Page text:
Formed by members of Holy Fuck, The New Lines and The Eighteenth Day Of May, Lake Ruth offer a disarming take on psychedelic indie pop with their début album Actual Entity. It’s a charming glimpse into a world of magic and wonder, although of course not one without its own darkness. Because otherwise pop music just doesn’t tend to work, and this manifestly does.While the album is a coherent piece in its own right, having a distinctive sound that carries from song to song, individual tracks tend to vary in terms of style and influence. Opener “The Greenfield Industrialist”, for example, brings to mind a My Bloody Valentine with cleaner lines and a focus on tune rather than fuzz, while “Cabin Fever” is like is a more fulsome, less wiry Sundays. Even the ghost of Fried-era Julian Cope gets a look-in on “Dr Snow And The Broad Street Pump”.
Things take a slightly proggier turn on “A Victimless Crime”, whose restless, nervy bass line at first threatens to break into Yes‘s “Owner Of A Lonely Heart”, but thinks better of it and decides to underpin a rather lovely and magical tune built around a simple but haunting bell melody. “The Timekeeper’s Lament” adds some psych-rock Doors organ to the mix, yet ends up sounding oddly French for no reason I can really put my finger on, like Gainsbourg invoking the Lizard King by smoking outside a café.For me, Actual Entity‘s highlight is “One Night As I Lay On My Bed”, where English folk music meets the American West (or perhaps, more accurately, parts of Spain PRETENDING to be the American West) courtesy of some supremely high-plains-drifting (yes, I KNOW that one was filmed in the US, but really who gives a shit? We all know the sound I’m getting at) guitar and some supremely Shirley Collins-esque vocal work. Album closer “Yet Still Tomorrow Comes” is the triumphant set-closer, an epic sonic mantra of skirling guitar, bubbling bass and soaring vocals, the kind of thing you could carry on listening to for hours while wishing a band wasn’t actually about to leave the stage.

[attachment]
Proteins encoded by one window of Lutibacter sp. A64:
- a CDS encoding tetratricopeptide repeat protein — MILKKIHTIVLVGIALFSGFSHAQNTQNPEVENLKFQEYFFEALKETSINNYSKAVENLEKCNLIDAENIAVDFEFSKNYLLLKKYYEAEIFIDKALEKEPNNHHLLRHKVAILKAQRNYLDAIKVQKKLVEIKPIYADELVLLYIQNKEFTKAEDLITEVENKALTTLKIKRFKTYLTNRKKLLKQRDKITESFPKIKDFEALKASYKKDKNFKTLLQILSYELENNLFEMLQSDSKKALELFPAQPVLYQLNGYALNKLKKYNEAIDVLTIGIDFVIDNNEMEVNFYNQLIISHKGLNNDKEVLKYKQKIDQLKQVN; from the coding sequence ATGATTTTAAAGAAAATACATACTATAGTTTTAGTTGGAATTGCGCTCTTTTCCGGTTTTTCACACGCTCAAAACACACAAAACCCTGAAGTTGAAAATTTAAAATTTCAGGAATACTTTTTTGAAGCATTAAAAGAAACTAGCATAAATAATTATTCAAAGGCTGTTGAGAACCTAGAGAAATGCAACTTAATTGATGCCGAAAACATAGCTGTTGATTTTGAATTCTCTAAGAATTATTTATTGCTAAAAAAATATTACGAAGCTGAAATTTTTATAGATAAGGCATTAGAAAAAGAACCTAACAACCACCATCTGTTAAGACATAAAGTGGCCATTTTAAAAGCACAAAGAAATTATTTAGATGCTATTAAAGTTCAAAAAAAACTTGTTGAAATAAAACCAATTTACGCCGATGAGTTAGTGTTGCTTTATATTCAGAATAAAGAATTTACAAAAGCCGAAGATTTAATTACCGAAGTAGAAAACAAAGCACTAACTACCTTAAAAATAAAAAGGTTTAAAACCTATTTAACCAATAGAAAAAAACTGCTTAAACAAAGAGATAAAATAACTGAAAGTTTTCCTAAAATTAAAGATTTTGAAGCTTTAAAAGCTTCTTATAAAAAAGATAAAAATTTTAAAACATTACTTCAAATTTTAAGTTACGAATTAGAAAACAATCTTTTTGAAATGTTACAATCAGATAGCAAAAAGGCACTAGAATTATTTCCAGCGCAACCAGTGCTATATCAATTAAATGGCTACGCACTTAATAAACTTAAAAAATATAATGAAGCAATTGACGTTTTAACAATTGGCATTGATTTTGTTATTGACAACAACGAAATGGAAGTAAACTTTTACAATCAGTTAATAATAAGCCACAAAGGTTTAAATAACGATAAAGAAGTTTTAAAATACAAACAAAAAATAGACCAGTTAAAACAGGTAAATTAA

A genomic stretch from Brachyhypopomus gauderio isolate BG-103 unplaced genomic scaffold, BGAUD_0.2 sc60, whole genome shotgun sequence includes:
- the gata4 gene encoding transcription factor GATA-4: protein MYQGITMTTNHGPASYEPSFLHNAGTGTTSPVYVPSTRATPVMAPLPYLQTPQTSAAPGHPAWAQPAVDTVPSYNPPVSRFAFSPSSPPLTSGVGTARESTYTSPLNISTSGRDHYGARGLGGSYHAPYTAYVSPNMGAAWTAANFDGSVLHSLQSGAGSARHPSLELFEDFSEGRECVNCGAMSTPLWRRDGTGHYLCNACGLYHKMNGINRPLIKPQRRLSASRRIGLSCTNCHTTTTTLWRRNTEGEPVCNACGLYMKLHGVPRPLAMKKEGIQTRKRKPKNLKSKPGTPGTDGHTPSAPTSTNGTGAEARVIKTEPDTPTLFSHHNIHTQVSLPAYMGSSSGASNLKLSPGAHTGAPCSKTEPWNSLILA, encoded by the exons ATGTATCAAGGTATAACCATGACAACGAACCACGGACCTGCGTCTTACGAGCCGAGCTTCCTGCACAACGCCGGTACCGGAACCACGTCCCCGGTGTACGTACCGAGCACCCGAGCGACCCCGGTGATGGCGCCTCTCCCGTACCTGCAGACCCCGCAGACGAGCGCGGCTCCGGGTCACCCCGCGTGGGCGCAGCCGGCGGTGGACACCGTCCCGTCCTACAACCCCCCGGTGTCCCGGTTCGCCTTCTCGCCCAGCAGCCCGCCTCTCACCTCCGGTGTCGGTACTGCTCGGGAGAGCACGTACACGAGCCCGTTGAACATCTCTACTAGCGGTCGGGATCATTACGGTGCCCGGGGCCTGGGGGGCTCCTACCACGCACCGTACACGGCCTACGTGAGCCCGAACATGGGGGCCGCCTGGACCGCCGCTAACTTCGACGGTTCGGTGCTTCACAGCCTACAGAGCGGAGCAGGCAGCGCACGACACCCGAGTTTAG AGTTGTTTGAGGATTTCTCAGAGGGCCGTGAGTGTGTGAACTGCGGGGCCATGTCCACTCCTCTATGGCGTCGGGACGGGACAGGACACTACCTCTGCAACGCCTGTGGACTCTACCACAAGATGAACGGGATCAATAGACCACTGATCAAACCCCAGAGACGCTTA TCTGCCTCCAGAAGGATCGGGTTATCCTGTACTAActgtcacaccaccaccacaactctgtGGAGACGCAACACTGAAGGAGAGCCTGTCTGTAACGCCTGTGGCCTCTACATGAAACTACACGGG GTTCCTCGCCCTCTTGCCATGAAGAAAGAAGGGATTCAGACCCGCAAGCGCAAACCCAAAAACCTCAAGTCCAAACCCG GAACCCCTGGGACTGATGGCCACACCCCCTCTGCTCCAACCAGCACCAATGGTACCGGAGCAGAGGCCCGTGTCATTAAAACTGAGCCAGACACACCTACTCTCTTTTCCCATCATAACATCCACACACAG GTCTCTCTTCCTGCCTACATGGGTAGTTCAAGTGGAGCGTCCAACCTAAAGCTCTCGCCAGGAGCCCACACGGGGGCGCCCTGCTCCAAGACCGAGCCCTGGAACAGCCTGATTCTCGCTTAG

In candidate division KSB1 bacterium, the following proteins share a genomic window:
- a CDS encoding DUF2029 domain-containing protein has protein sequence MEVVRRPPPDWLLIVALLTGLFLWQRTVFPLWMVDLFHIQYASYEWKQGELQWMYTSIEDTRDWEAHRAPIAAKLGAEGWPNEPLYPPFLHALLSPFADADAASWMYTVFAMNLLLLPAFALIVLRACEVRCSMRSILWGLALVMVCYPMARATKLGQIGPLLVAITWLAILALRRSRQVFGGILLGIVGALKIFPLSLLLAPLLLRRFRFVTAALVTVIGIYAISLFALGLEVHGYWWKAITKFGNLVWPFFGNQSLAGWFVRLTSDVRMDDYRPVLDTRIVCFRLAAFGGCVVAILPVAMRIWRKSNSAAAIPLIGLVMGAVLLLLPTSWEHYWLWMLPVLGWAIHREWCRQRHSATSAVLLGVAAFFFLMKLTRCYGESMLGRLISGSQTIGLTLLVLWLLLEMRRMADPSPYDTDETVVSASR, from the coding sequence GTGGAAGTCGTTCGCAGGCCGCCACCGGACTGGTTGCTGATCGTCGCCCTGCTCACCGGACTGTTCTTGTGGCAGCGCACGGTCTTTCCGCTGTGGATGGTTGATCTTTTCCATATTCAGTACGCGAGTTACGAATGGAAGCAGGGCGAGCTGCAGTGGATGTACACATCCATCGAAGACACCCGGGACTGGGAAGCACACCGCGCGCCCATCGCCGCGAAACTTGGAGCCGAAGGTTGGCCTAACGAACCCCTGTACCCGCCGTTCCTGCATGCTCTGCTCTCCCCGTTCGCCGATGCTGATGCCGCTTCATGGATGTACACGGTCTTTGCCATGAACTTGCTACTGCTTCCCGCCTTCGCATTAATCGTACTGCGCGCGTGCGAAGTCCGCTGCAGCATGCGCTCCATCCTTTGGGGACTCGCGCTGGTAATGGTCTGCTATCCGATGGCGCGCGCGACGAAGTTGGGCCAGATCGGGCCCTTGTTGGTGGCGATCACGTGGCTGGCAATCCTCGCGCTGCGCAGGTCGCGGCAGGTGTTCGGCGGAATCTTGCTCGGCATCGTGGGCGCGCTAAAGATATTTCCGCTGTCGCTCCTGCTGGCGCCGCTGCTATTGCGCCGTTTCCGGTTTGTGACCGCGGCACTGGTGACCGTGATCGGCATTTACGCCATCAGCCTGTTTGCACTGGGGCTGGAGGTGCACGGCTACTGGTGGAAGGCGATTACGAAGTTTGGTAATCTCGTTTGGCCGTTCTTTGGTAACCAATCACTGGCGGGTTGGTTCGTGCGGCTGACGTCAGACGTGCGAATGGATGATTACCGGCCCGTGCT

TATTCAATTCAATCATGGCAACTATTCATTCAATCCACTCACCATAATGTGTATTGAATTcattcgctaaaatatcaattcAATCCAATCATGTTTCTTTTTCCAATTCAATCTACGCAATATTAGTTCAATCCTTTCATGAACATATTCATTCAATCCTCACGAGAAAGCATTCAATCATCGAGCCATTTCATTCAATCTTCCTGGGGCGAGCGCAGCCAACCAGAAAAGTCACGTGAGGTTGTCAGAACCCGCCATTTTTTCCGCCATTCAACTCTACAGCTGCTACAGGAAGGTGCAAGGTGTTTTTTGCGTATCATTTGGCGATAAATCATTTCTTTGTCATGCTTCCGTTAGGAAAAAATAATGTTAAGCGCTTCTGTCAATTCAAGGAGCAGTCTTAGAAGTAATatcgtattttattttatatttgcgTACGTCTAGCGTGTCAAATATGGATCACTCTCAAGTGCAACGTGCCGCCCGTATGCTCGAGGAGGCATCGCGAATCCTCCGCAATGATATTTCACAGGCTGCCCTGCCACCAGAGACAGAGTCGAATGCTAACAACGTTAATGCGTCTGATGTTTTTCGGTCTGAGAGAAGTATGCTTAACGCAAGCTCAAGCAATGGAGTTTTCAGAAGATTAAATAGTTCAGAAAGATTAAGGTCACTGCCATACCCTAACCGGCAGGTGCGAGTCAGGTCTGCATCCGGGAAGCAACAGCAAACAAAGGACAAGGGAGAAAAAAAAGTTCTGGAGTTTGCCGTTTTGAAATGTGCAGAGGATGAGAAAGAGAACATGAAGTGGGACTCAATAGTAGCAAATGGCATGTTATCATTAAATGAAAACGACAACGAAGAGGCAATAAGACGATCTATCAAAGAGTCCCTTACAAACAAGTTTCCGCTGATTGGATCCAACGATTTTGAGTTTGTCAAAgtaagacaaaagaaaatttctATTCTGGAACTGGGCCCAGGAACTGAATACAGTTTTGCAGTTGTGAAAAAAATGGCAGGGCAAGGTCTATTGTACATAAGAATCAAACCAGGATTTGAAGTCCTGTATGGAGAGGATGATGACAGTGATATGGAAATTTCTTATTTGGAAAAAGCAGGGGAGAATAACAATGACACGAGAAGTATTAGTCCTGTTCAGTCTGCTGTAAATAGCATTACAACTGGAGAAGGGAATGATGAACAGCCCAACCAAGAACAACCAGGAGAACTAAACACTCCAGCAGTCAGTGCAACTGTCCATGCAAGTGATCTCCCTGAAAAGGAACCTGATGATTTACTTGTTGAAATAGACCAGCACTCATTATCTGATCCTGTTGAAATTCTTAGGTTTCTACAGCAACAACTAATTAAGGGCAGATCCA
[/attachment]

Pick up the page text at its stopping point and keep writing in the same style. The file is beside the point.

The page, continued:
As a whole, the album’s quite a trip, starting fairly simply and then spreading its arms wider to encompass more and more styles, before a finale which leaves you in space rather than bringing you down again. But, hey, it’s pretty cool up here.